Full text: letter of apology to lesbian

From MSNBC:


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Comments

  1. If I was in the Washington Diocese, my Bishop’s Appeal donation would be $5.

  2. I am supportive of church teaching on gay marriage, but am disturbed at the tenor of the objections to the Archdiocese’s response. This seems to me an appropriate response to something that shouldn’t have happened.

  3. Thanks, Deacon, for sharing the letter, which comes via MSNBC and its detailed story.

    But aside from the smoothly-crafted letter, there are four other “take-aways” from the MSNBC story:
    (1) This is getting covered by MSNBC; the story has potential to get more play on a larger stage.
    (2) Johnson, her “partner” and the priest got a chance to converse before the Mass, although much time was spent on the issue of eulogies: Johnson wanted two, the priest thought one was enough although he eventually relented and allowed the two (by Johnson and her niece).
    (3) Johnson left behind her “partner” in the sacristy to plead with the priest to allow both eulogies. One can only imagine what the priest was thinking when he was alone to discuss the situation with Johnson’s “partner” :-)
    (4) After the consecration but before the distribution of Communion, the priest did “issue a strong admonition that only Catholics in a state of grace can receive Communion.”

    It’s unclear if Johnson and Fr. Guarnizo had the kind of pre-Mass conversation that is ideal. But it’s possible that Fr. Guarnizo intuited something about Johnson’s life situation from his conversation with Johnson’s “partner” in the sacristy after Johnson left.

    Canonist Ed Peters may be right that the priest erred (from the point of view of strict compliance with the letter of canon law). And perhaps maximum “pastoral sensitivity” was not extended here, as the Auxiliary Bishop’s letter claims. Still, none of us were there, none of us were in the priest’s shoes, we haven’t heard the priest’s perspective, and we don’t know all the facts.

  4. This is well and good, but it isn’t Bp. Knestout who acted in such a manner. Where is the apology from the misguided priest?

  5. vox borealis says:

    I am sorry that what have been a celebration of your mother’s life…

    Funny, I always thought that a Catholic funeral was supposed to be about praying for the soul of the deceased. Or, if it was a funeral mass, I thought what this was supposed to be about was, um, well, the holy sacrifice of the Mass.

  6. This ought to be great for priestly morale in the Archdiocese of Washington. A real vocations-booster to boot.

  7. “A fond rememberance of her life.” At my funeral I want black or purple vestments, a reminder of purgatory, and prayers that commend me into the merciful hands of a forgiving and loving Father. No celebration of life crap.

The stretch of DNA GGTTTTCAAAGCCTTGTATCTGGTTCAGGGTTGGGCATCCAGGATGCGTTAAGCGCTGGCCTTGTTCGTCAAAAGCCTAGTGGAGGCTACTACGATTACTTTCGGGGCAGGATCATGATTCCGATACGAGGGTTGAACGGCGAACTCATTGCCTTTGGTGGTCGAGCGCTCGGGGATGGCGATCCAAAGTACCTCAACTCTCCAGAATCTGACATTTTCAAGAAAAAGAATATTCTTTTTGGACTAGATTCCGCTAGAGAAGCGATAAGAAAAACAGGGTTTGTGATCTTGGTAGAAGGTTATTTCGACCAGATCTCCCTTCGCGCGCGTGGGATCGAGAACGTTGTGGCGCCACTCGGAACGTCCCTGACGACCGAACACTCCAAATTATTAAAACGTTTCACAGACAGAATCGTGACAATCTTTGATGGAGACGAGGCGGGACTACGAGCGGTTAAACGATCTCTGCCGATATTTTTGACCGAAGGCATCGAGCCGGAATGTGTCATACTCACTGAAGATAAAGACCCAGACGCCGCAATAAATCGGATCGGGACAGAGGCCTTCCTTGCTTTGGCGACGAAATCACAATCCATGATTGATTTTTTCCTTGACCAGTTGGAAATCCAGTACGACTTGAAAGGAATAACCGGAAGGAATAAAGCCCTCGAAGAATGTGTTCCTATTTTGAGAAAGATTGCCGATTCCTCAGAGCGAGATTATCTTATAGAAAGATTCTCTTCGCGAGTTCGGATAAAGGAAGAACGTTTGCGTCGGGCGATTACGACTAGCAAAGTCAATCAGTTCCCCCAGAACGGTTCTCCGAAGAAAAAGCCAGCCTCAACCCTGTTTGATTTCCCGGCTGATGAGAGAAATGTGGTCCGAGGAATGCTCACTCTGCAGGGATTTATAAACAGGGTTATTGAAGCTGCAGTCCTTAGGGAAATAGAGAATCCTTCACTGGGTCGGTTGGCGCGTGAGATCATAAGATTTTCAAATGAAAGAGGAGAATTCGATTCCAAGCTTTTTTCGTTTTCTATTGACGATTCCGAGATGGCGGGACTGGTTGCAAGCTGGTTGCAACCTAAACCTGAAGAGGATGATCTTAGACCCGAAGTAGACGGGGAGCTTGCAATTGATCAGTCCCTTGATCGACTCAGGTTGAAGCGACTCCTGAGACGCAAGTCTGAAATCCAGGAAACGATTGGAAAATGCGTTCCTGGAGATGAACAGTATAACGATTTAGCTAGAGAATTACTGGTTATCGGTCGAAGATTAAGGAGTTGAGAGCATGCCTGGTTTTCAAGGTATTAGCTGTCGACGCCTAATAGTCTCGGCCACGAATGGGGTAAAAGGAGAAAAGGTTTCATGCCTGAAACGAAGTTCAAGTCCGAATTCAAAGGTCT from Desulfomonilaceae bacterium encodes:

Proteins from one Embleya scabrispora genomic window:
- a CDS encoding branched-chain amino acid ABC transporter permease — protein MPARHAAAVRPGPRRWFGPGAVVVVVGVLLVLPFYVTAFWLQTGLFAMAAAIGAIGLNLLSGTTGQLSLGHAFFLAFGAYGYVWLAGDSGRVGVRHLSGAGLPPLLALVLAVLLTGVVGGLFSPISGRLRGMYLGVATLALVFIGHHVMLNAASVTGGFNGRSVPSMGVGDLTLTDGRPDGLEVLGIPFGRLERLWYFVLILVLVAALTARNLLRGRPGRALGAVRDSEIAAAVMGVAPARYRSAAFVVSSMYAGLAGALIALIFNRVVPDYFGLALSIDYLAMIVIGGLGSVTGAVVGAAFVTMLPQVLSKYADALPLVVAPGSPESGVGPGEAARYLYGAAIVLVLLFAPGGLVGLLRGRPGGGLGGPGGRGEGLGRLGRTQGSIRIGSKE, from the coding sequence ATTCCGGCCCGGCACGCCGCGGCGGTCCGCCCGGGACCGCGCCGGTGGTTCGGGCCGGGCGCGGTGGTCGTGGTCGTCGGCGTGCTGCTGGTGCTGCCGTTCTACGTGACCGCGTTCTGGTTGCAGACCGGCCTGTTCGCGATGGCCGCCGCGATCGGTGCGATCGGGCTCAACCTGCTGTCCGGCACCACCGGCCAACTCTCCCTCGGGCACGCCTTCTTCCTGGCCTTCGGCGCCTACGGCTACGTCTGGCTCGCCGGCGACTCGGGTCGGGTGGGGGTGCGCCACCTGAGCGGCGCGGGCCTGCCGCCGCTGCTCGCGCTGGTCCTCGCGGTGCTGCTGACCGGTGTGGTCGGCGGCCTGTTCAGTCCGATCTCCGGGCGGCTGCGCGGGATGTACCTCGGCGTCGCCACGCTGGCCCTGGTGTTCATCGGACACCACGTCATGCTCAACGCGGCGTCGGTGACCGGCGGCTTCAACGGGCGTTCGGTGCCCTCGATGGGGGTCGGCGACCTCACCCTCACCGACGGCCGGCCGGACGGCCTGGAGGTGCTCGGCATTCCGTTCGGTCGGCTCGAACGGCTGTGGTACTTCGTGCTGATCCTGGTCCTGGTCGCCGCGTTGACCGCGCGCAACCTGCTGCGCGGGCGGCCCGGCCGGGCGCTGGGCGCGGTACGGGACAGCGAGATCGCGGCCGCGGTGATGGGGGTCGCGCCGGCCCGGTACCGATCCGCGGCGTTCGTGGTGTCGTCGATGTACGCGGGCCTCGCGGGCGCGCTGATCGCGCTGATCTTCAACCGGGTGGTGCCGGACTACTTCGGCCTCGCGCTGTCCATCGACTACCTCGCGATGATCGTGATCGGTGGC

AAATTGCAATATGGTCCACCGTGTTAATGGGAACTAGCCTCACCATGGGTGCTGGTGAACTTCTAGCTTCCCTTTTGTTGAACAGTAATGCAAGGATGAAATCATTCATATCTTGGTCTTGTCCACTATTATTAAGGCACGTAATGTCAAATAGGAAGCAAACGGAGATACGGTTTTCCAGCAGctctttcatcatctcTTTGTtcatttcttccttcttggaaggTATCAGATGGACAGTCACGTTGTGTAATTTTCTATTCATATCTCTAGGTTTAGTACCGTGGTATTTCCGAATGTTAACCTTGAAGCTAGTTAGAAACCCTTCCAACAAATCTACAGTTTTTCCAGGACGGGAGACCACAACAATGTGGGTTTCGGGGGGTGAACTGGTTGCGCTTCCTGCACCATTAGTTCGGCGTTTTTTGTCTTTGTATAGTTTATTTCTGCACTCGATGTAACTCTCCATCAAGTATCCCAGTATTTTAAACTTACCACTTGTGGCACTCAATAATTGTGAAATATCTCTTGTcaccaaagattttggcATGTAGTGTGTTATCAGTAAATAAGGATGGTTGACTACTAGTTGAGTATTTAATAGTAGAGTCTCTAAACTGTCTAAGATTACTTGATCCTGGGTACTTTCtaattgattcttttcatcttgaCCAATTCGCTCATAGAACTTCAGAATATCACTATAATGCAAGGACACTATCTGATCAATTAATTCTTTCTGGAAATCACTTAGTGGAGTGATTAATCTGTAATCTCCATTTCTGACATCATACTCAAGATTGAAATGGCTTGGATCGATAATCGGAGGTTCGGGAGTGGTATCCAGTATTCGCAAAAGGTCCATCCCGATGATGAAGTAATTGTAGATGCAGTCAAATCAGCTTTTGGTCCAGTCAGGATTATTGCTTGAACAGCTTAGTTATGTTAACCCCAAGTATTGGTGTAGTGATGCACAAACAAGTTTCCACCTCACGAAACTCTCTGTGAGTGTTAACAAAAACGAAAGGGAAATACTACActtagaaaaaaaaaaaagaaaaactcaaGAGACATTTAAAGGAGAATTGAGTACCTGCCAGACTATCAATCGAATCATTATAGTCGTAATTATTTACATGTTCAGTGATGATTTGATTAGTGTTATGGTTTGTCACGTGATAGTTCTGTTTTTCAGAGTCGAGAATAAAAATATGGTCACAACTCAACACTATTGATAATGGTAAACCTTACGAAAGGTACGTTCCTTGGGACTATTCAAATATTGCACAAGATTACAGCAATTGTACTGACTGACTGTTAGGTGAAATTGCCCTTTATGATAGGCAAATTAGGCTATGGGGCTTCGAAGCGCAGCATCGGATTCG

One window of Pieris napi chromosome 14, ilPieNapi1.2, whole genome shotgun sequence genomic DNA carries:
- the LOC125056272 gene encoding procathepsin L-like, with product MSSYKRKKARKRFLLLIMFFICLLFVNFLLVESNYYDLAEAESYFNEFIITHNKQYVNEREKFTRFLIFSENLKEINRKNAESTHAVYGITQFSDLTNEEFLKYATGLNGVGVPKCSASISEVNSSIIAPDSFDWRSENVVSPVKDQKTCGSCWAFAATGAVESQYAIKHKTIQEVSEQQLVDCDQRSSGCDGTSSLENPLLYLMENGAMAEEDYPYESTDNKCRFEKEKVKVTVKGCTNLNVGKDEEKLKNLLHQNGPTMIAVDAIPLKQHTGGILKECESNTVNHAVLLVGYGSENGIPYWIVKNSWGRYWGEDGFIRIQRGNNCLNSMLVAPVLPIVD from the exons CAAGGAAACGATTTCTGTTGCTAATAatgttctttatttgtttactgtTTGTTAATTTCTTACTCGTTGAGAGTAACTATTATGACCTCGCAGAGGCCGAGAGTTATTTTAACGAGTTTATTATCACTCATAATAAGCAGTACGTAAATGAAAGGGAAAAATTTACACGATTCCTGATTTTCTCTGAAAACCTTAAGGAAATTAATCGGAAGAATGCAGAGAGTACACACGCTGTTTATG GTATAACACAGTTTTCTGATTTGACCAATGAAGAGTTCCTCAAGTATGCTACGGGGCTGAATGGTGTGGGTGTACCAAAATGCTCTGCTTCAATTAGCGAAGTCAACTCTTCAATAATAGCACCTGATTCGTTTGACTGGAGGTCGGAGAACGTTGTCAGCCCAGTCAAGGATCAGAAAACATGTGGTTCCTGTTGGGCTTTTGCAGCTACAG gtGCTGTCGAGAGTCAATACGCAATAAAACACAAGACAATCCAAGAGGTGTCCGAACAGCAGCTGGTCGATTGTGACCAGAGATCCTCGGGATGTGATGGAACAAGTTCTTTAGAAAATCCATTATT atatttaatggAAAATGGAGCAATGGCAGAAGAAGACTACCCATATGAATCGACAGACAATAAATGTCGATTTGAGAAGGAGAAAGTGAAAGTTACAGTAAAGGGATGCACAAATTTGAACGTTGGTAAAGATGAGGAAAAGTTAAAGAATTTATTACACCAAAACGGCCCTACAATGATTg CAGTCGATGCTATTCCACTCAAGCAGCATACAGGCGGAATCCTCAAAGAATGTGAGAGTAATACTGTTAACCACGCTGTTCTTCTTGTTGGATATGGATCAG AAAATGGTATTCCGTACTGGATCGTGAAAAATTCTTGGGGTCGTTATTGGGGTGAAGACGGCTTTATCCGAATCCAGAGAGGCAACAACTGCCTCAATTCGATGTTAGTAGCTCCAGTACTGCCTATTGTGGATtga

8. You know, we live busy lives, trying to make a living, juggling work, marriage, kids lives, making meets. And then we try to have a faith life that include being faithful to our Catholic Church, its teachings and doctrines. And then we get this… you know am done with this website and with the Catholic web culture. Bye, I need to live a life instead of getting bombarded by provocative blogs and then be judged for not being nice. So, with this, I say good bye to this blog, its useless to worry or to… well whatever man, have nice life fighting these useless controversies.

  9. Thom, were you there? Have you spoken with the priest or obtained his “side of the story?” How do you KNOW — for certain — that he erred or that he is “misguided?” Who made you his judge?

    I appreciate — from reading your blog — that you bring a particular perspective to this issue, but I think we simply don’t know enough to call this priest “misguided” or to demand that he apologize.

  10. Vox is right: I am puzzled at Bishop Knestout’s comment that the funeral Mass was supposed to be “a celebration of [her] mother’s life.” The mass is about Christ, not the deceased (or anyone else). As such it is directed to pray for the soul of the departed (and all the other souls in purgatory). Certainly that is what I would want MY funeral Mass to be about. It’s not supposed to be an instant canonization of the dead.

    Perhaps it was appropriate to issue an apology, or a letter of regret; I don’t have all the facts of what happened, so I can’t say. But it is singularly unfortunate that the bishop included this profound mischaracterization of the object of the Mass in his letter.

  11. Rick, if you change you mind, keep Bishop Barry in mind for a smooth, upbeat “celebration” with no hurt feelings and no questions asked.

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